Portrait of a Drug Dealer

Portrait of a Drug Dealer

The first hint of trouble came when Elmer Tuttle deserted from the army. He’d enlisted in his home state of New York for a three-year stretch on September 14, 1901. He made it through just over a year and a half, deserting on April 2, 1902. Captured six months later, he was dishonorably discharged.

Four years later, while working as a bartender at the Lehigh Valley Hotel, he stole $65 from his employer, William Edwards. William had grown to trust “Bob” as Elmer was then known, and left him in charge for a few days while he went to the races in Ithaca. When he returned, both “Bob” and the cash from the previous three days’ sales had disappeared.

At his trial it came out that “Bob” had worked with a female accomplice who had posed as Edwards’ wife and she was the person who’d actually made off with the money. This made it problematic to prove the charge of grand larceny against him. Along with the fact that Elmer had a wife and baby at home, the court decided to let him to plead guilty to petty larceny. He served just a few months in jail.

jamesville pen

By April 1910 he’d been convicted of burglary and was housed in the Onondaga County Penitentiary in Jamesville, courtesy of the taxpayers of the State of New York. Now 30 years old, Elmer was listed on the federal census as being on his second marriage. Perhaps as a joke he told the census taker that his father, William, was born in France. In reality William Tuttle was a native New Yorker who was born in the tiny village of Walton and traced his ancestry back to the American Revolution.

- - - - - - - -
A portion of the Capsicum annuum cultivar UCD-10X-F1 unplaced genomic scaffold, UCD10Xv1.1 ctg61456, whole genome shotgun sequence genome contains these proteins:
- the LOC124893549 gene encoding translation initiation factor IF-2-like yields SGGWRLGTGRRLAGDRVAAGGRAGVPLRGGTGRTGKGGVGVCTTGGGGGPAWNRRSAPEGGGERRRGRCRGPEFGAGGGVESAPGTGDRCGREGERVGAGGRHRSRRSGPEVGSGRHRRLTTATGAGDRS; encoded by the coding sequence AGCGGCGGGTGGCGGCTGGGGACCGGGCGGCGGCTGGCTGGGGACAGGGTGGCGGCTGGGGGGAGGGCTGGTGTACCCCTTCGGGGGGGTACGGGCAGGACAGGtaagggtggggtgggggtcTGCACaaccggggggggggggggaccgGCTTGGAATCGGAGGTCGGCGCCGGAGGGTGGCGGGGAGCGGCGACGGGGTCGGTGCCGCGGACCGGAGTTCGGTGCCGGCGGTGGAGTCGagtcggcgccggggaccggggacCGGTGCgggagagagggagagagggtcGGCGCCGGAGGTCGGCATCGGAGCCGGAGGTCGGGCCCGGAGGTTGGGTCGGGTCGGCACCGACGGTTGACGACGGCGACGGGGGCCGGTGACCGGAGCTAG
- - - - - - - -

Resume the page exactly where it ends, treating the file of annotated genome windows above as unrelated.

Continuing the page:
Soon Elmer was on the loose again. He left his calling card (literally) in a ball of discarded clothing after robbing some much nicer clothes than those he’d been wearing from the lakeside cottage of H.C. Raymond in Penn Yan, New York. He was never arrested for this crime.

A few years later Elmer moved to Binghampton with his wife, Gertrude Bertha Rowley. What happened to his previous wife and his child is anyone’s guess. Gertrude’s father, Daniel, was a Civil War veteran who’d served honorably as a private in the 86th NY Infantry — the storied “Steuben Rangers.” Dan had seen action at many of the prominent battles of the war. What he thought of his daughter marrying an ex-con who’d been dishonorably discharged is not hard to fathom.

Elmer was arrested for selling morphine and heroin and was given a one-year stint, again in the prison at Onondaga, in 1914. While he was in prison (and possibly earlier) Gertrude was turning tricks for a living. She was arrested on November 6, 1914 for robbing a customer of a large roll of cash. The police believed the man might have been drugged before he was robbed. Gertrude was allowed to plead guilty to public intoxication and sentenced to 59 days in jail.

Elmer Tuttle_back

When he got out of prison, Elmer went back to selling drugs. According to the information on the back of his photo, by March 1915 he’d been convicted again and was serving time in Auburn Prison. His photo doesn’t look like a mugshot, so evidently the police confiscated a studio portrait he’d had taken, made some notes on the back and kept it for reference.

Around the time Elmer was incarcerated at Auburn, Gertrude was arrested for stealing a watch and chain from a “Mr. Moore” — likely a client — at a boarding house. The following year she got a six-month sentence at the Onondaga Penitentiary for vagrancy after she was arrested while working as a prostitute at a disorderly house in Binghamton. Later that same year she was jailed for six months for robbing one of her clients in Scranton, Pennsylvania.

The fact that Gertrude often robbed her clients is an indication that she may have been addicted to drugs and needed more money than she could earn by sex work alone.